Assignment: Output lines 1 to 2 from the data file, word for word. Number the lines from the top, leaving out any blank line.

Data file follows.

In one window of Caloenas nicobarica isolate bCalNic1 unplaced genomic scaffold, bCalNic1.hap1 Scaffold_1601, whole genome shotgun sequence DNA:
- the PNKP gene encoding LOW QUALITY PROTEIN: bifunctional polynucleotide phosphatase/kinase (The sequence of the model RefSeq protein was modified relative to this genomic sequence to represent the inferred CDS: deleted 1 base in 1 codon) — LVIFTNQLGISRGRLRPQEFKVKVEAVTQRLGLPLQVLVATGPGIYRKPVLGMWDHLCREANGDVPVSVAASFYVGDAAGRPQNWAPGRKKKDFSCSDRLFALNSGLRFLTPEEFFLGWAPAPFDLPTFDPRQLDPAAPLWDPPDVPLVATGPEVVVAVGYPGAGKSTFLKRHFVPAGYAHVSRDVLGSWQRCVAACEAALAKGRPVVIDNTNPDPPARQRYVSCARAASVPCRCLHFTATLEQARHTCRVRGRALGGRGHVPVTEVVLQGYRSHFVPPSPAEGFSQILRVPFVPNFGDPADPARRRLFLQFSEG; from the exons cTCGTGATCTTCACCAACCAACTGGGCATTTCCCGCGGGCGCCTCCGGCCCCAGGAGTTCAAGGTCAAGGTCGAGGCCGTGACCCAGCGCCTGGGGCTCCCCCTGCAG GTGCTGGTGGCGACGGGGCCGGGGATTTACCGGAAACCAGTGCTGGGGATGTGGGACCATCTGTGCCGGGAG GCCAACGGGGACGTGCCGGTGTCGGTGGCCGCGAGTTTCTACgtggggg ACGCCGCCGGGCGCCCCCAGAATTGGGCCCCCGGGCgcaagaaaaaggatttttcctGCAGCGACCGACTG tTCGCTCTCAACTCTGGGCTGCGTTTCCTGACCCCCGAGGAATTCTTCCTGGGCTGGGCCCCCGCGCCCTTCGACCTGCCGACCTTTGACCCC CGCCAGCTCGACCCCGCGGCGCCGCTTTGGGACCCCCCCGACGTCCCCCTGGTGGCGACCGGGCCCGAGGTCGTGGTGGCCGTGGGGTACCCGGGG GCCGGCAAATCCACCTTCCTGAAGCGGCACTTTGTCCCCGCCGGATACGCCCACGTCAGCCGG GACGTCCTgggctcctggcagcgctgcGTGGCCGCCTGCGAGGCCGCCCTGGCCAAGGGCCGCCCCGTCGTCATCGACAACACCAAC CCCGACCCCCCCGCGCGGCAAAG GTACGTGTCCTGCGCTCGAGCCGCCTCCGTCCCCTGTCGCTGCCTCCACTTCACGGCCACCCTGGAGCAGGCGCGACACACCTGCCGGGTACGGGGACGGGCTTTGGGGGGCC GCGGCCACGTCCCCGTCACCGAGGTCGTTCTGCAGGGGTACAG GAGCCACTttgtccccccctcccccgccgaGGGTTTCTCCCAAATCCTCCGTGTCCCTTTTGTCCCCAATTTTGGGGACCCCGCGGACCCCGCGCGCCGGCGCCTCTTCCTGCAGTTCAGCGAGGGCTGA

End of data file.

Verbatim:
In one window of Caloenas nicobarica isolate bCalNic1 unplaced genomic scaffold, bCalNic1.hap1 Scaffold_1601, whole genome shotgun sequence DNA:
- the PNKP gene encoding LOW QUALITY PROTEIN: bifunctional polynucleotide phosphatase/kinase (The sequence of the model RefSeq protein was modified relative to this genomic sequence to represent the inferred CDS: deleted 1 base in 1 codon) — LVIFTNQLGISRGRLRPQEFKVKVEAVTQRLGLPLQVLVATGPGIYRKPVLGMWDHLCREANGDVPVSVAASFYVGDAAGRPQNWAPGRKKKDFSCSDRLFALNSGLRFLTPEEFFLGWAPAPFDLPTFDPRQLDPAAPLWDPPDVPLVATGPEVVVAVGYPGAGKSTFLKRHFVPAGYAHVSRDVLGSWQRCVAACEAALAKGRPVVIDNTNPDPPARQRYVSCARAASVPCRCLHFTATLEQARHTCRVRGRALGGRGHVPVTEVVLQGYRSHFVPPSPAEGFSQILRVPFVPNFGDPADPARRRLFLQFSEG; from the exons cTCGTGATCTTCACCAACCAACTGGGCATTTCCCGCGGGCGCCTCCGGCCCCAGGAGTTCAAGGTCAAGGTCGAGGCCGTGACCCAGCGCCTGGGGCTCCCCCTGCAG GTGCTGGTGGCGACGGGGCCGGGGATTTACCGGAAACCAGTGCTGGGGATGTGGGACCATCTGTGCCGGGAG GCCAACGGGGACGTGCCGGTGTCGGTGGCCGCGAGTTTCTACgtggggg ACGCCGCCGGGCGCCCCCAGAATTGGGCCCCCGGGCgcaagaaaaaggatttttcctGCAGCGACCGACTG tTCGCTCTCAACTCTGGGCTGCGTTTCCTGACCCCCGAGGAATTCTTCCTGGGCTGGGCCCCCGCGCCCTTCGACCTGCCGACCTTTGACCCC CGCCAGCTCGACCCCGCGGCGCCGCTTTGGGACCCCCCCGACGTCCCCCTGGTGGCGACCGGGCCCGAGGTCGTGGTGGCCGTGGGGTACCCGGGG GCCGGCAAATCCACCTTCCTGAAGCGGCACTTTGTCCCCGCCGGATACGCCCACGTCAGCCGG GACGTCCTgggctcctggcagcgctgcGTGGCCGCCTGCGAGGCCGCCCTGGCCAAGGGCCGCCCCGTCGTCATCGACAACACCAAC CCCGACCCCCCCGCGCGGCAAAG GTACGTGTCCTGCGCTCGAGCCGCCTCCGTCCCCTGTCGCTGCCTCCACTTCACGGCCACCCTGGAGCAGGCGCGACACACCTGCCGGGTACGGGGACGGGCTTTGGGGGGCC GCGGCCACGTCCCCGTCACCGAGGTCGTTCTGCAGGGGTACAG GAGCCACTttgtccccccctcccccgccgaGGGTTTCTCCCAAATCCTCCGTGTCCCTTTTGTCCCCAATTTTGGGGACCCCGCGGACCCCGCGCGCCGGCGCCTCTTCCTGCAGTTCAGCGAGGGCTGA